One aspect of estate planning that many who try – the ‘DIY’ route – do not quite get right, is the coordination of all aspects of the plan – including retirement accounts that complement your estate plan.
One plan that has increased in popularity over the past few years is a Roth IRA account. A Roth IRA account allows you to avoid future taxation of your retirement funds by making non-deductible contributions now. While a Roth IRA does not offer the immediate tax savings of a traditional IRA plan, it allows the distributions to be tax free.
There are several advantages when it comes to Roth IRA’s:
1. There is no requirement that you take yearly minimum distributions once you reach age 70-1/2, as other retirement accounts may require.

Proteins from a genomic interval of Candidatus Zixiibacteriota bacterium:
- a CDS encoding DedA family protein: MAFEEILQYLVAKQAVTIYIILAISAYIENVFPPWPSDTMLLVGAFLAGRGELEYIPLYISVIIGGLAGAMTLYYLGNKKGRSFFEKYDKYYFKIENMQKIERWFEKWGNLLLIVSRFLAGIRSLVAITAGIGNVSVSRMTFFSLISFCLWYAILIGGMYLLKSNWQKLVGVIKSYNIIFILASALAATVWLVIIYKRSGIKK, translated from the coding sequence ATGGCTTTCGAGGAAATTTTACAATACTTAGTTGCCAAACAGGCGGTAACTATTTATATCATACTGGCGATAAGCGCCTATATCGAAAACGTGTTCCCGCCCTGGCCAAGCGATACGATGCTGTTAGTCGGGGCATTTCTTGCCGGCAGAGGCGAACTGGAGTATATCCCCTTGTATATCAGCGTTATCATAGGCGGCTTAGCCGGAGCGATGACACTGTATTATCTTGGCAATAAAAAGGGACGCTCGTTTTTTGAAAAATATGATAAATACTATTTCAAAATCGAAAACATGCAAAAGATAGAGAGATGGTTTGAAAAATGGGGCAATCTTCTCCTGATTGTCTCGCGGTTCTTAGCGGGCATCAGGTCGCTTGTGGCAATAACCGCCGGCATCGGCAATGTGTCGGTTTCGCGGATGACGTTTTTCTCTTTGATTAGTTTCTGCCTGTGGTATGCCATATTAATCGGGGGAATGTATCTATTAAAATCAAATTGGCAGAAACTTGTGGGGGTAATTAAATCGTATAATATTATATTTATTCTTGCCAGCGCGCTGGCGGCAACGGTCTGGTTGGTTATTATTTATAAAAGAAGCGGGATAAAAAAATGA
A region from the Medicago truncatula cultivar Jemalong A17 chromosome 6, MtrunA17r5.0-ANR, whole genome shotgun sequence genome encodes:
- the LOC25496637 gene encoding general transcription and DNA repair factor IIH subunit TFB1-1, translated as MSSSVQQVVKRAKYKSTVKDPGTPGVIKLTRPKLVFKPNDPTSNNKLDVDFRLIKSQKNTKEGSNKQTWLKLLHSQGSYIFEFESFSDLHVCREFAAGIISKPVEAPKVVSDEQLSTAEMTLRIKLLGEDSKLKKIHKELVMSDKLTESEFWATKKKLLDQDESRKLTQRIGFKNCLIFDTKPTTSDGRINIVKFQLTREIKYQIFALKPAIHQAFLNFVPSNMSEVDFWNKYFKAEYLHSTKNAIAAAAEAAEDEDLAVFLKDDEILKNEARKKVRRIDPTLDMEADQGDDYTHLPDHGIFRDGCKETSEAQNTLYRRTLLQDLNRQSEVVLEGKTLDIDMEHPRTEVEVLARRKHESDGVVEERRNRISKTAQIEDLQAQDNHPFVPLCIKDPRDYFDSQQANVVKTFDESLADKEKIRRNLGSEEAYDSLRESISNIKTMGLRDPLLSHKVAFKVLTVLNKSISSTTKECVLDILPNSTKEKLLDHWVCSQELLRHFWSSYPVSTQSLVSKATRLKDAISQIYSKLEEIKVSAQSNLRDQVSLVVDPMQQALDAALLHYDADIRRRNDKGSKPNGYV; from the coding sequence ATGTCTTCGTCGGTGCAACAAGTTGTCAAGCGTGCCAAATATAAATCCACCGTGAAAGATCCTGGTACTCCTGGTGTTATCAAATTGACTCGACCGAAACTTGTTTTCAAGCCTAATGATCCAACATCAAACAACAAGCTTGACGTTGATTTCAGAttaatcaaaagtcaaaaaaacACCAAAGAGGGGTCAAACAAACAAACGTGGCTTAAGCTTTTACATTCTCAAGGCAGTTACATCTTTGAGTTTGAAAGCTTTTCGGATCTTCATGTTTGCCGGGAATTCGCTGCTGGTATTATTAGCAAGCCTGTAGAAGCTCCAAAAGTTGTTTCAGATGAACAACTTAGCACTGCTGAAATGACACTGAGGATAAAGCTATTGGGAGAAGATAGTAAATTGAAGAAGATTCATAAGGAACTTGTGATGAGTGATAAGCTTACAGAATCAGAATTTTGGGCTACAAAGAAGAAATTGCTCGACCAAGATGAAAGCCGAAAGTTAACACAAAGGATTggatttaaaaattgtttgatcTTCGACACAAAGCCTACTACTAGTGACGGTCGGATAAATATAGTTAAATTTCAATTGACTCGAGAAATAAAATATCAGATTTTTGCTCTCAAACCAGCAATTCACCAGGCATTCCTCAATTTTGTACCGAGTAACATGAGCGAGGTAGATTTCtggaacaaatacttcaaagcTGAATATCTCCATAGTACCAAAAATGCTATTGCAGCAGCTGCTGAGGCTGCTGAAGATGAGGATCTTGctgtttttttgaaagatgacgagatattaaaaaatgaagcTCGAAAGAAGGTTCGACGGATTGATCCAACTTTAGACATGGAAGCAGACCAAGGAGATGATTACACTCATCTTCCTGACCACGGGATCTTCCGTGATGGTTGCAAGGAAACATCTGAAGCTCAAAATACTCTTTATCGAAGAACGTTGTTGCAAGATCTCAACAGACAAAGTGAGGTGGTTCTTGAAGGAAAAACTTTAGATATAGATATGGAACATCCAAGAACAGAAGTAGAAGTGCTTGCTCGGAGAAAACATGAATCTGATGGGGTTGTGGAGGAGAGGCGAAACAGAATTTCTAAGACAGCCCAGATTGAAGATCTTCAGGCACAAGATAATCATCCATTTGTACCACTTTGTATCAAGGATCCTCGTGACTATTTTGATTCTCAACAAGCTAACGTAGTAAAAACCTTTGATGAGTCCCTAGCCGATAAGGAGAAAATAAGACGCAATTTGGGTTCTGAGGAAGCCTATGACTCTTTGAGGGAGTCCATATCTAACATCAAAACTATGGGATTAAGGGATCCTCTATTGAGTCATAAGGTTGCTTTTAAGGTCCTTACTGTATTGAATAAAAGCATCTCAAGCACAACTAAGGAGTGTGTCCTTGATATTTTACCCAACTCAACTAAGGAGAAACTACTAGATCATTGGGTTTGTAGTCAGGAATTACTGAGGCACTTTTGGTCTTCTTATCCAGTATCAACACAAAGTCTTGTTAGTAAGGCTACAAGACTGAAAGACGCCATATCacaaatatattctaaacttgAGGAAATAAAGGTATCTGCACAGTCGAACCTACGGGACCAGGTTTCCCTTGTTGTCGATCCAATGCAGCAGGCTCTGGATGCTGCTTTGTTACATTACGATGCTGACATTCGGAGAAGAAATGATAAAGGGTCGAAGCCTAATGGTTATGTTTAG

2. Funds in a Roth account have the potential to grow untaxed and untouched to leave for your beneficiaries.
3. A beneficiary who inherits a Roth IRA can withdraw the money without taxes or penalties, as long as the account has been opened at least five years prior to the death.
4. Your contributions to a Roth IRA may continue beyond age 70 ½.
Your current retirement account, or even an inherited employer sponsored plan, may be eligible to be rolled over into a Roth IRA, but you will be taxed on the account balance at that time. The tradeoff being, of course, that you will avoid income tax on later withdrawals.
As with any major financial or estate planning decision, consult with a professional before you make your choice. An estate planning attorney can advise you on many aspects of estate planning, as well as help you build a comprehensive estate and retirement plan that not only coordinate with each other, but help meet your family’s specific needs and goals.
Latest posts by Michael Robinson, Estate Planning Attorney (see all)
- Can You Fund a Special Needs Trust With a Settlement? - January 23, 2020
- Reasons an Estate Plan Could Be Challenged: Part 3 – Fraud - January 22, 2020
- Question and Answer Session With an Elder Law Attorney - January 21, 2020